Masonic Temple (Lahore)

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Prince Albert Victor Lodge 2370ec[1]
Lahore masonic temple.jpg
Masonic Temple Lahore No. 2370
Location 90 Mall Road, Lahore, Pakistan
Coordinates 31°33′33″N 74°19′28.29″E / 31.55917°N 74.3245250°E / 31.55917; 74.3245250Coordinates: 31°33′33″N 74°19′28.29″E / 31.55917°N 74.3245250°E / 31.55917; 74.3245250
Founded 1860
Built 1914
Masonic Temple (Lahore) is located in Pakistan
Masonic Temple (Lahore)
Location of Prince Albert Victor Lodge 2370ec[1] in Pakistan

Lahore Masonic Temple in the Charing Cross neighborhood of Lahore, Pakistan, is the former home of Prince Albert Victor Lodge 2370ec, and Hope and Perseverance Lodge No. 782, two Masonic lodges warranted by the United Grand Lodge of England.

The building has not been used for masonic purposes since the lodges were disbanded in 1972, when then Prime Minister of Pakistan, Zulfiqar Ali Bhutto placed a ban on Freemasonry in Pakistan.[2]

Lodge of Hope and Perseverance No. 782[edit]

The first Masonic Temple of the Lodge of Hope and Perseverance was built in 1859 at Anarkali, Lahore.[3] Its site on Lodge Road is now occupied by Lady Maclagan Government High School.[4]

The second Masonic Temple was built in 1914, using the foundation stone from its predecessor,[1] on land that had once been a garden.[5] The new temple was designed by Basil M. Sullivan, Consulting Architect to the government of Punjab, and mirrored the Shah Din Building, across the street along the Queens Road. It was later renovated for use by the Punjab Chief Minister's Secretariat. Due to recent additions to the Shah Din building, the two buildings are no longer mirror images of each other.[6]

Rudyard Kipling[edit]

The author and poet Rudyard Kipling was made a mason in the Lodge of Hope and Perseverance in 1885, at the original lodge building, under a dispensation allowing him to be initiated before his 21st Birthday. He served as secretary of the Lodge following his initiation.[7] He remained a member of the lodge for three years, demitting in 1889.[8] He wrote of his time in the Lodge of Hope and Perseverance in "Something of Myself" and in a letter to the Times, describing "decorating the bare walls of the Masonic Hall with hangings after the prescription of King Solomon's Temple" and meeting members of many different religious faiths, including Muslims, Hindus, Sikhs and Jews.[9] Kipling also references the original 1859 building in the opening scene of his novel Kim, describing it as "the big blue and white Jadoo-Gher—the Magic House, as we named the Masonic Lodge." [10][11] One plot line in the book relates to a piece of paper in Kim's possession, a "clearance-certificate", which shows that his deceased father was a Mason. In 1914, long after Kipling had left India, the lodge demolished the building that Kipling described, and replaced it with the current one.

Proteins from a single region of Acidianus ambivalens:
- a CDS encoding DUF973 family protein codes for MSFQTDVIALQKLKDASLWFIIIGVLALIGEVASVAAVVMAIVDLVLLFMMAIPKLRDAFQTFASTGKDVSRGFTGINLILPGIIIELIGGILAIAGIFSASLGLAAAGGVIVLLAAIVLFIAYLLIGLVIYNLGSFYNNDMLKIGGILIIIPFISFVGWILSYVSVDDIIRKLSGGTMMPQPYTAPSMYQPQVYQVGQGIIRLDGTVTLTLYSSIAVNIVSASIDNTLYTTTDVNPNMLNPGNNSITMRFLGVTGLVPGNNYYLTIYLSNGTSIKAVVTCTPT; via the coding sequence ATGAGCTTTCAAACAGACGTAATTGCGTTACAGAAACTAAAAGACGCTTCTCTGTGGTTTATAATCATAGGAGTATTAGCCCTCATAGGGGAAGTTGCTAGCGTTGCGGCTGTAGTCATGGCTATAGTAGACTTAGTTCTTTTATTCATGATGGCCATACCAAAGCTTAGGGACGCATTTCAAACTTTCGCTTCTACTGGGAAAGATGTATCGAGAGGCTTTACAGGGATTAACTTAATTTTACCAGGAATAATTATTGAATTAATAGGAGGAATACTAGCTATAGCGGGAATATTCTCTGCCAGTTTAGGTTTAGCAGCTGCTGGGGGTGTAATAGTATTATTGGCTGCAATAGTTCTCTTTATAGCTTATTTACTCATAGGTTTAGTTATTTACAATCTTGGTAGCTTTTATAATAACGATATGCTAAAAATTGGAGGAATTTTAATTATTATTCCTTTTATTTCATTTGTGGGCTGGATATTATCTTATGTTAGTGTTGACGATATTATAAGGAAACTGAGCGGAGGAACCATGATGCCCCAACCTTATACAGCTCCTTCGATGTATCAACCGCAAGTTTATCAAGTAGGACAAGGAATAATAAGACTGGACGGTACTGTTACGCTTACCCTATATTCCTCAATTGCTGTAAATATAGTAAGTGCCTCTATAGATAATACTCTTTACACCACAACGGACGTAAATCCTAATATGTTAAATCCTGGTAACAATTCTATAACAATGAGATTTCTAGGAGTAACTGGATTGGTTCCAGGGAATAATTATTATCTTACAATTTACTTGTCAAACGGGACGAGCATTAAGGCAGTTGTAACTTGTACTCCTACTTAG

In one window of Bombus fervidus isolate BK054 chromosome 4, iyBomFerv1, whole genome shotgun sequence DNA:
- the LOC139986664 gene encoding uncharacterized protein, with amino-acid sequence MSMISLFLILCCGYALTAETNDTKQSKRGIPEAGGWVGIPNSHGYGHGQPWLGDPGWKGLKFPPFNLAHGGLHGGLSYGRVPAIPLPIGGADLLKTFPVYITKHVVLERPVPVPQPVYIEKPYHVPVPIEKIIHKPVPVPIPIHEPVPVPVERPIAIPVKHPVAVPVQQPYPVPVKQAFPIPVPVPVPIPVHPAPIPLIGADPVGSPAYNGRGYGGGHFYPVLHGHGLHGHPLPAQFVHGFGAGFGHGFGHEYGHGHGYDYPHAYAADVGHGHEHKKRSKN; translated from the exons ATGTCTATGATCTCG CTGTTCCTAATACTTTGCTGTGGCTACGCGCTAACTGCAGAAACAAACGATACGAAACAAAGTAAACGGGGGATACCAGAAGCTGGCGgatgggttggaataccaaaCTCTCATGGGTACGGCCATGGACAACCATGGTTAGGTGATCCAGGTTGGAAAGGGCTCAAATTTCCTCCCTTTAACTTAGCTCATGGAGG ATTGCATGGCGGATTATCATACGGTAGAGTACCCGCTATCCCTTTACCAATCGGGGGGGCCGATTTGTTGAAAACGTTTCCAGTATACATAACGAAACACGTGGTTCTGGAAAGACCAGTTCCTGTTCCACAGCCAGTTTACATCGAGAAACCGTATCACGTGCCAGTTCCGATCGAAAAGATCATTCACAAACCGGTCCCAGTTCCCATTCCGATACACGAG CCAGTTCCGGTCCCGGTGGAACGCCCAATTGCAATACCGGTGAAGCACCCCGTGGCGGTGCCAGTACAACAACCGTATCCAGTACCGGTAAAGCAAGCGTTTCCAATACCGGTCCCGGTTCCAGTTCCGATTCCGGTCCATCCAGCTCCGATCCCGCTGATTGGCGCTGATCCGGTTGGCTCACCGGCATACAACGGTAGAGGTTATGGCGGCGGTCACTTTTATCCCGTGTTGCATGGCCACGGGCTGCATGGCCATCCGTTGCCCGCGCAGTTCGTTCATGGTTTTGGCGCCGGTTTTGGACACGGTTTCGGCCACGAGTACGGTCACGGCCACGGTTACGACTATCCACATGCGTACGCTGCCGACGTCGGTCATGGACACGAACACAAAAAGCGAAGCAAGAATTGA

Current status[edit]

In 1972 Zulfiqar Ali Bhutto, then Prime Minister of Pakistan, placed a ban on Freemasonry and many other foreign organizations present in the country.[2] The lodge was then disbanded and for a time the building was unused. It has been used as a multi-purpose Punjab government building.[12][13]

In the late 1980s the Heritage Foundation Pakistan and concerned citizens of Lahore started a project to renovate the heritage buildings on the Mall road, including this building.[14]

See also[edit]

References[edit]

  1. ^ a b Nazir Ahmad Chaudhry (1998). Lahore: Glimpses of a Glorious Heritage. Sang-e-Meel Publications. pp. 202–207. ISBN 978-969-35-0944-1. 
  2. ^ a b "Masonic mystique " - Dawn.com
  3. ^ "Laying the Foundation Stone of a Masonic Hall at Anarkullee" - The Freemasons' quarterly (magazine and) review, Pg. 356, 5 Nov 1859
  4. ^ Majid Sheikh (21 September 2003). "Walking to Charing Cross". Dawn (Pakistan). Retrieved 10 September 2010. 
  5. ^ Majid Sheikh (21 September 2003). "Walking to Charing Cross". Dawn (Pakistan). Retrieved 31 August 2010. "a map of the Charing Cross area, drawn by the British in 1867, makes interesting reading. The area from the crossing, going eastwards, has nothing but gardens on the right. Where today stands the Masonic Hall has a beautiful ‘circular garden’" 
  6. ^ Naz, N.; Z. Ashraf (Jan 2008). "Transformation of Urban Open Spaces of Lahore: From Charing Cross to Faisal Square". Pakistan Journal of Engineering and Applied Sciences 2: 65–78. 
  7. ^ Kipling and Freemasonry---MWBro. Robert A. Gordon PGM - G.L. P.E.I.
  8. ^ Masonic biography of Joseph Rudyard Kipling, Grand Lodge BC&Y
  9. ^ H. Paul Jeffers (2005). Freemasons: A History and Exploration of the World's Oldest Secret Society. Citadel Press. pp. 192–193. ISBN 978-0-8065-2662-1. 
  10. ^ Rudyard Kipling (1922). Kim. Garden City, N.Y.: Doubleday, Page and Company. pp. 2ff. 
  11. ^ Rudyard Kipling (1998). Alan Sandison, ed. Kim. Oxford University Press. pp. 2, 291. ISBN 978-0-19-283513-0. "the Masonic Lodge: this is the lodge ('Hope and Perseverance no. 782 E.C.') to which Kipling was admitted in 1885...." 
  12. ^ "The office of this organization was set up at Free Mason Hall, which had been taken over from the Masonic Society. This building is now known as 90-Shahrah-e-Quaid-e-Azam and the offices of the Chief Minister are located therein. ..." 50 years of Lahore Arts Council, Alhamra by the Alhamra Council
  13. ^ "Evaluation of Seventh Five Year Plan, 1988-93" by the Pakistan Planning Council, Pg. 151
  14. ^ Lari, Y. (2003). Lahore - Illustrated City Guide. Karachi, Pakistan: Heritage Foundation Pakistan 2003

External links[edit]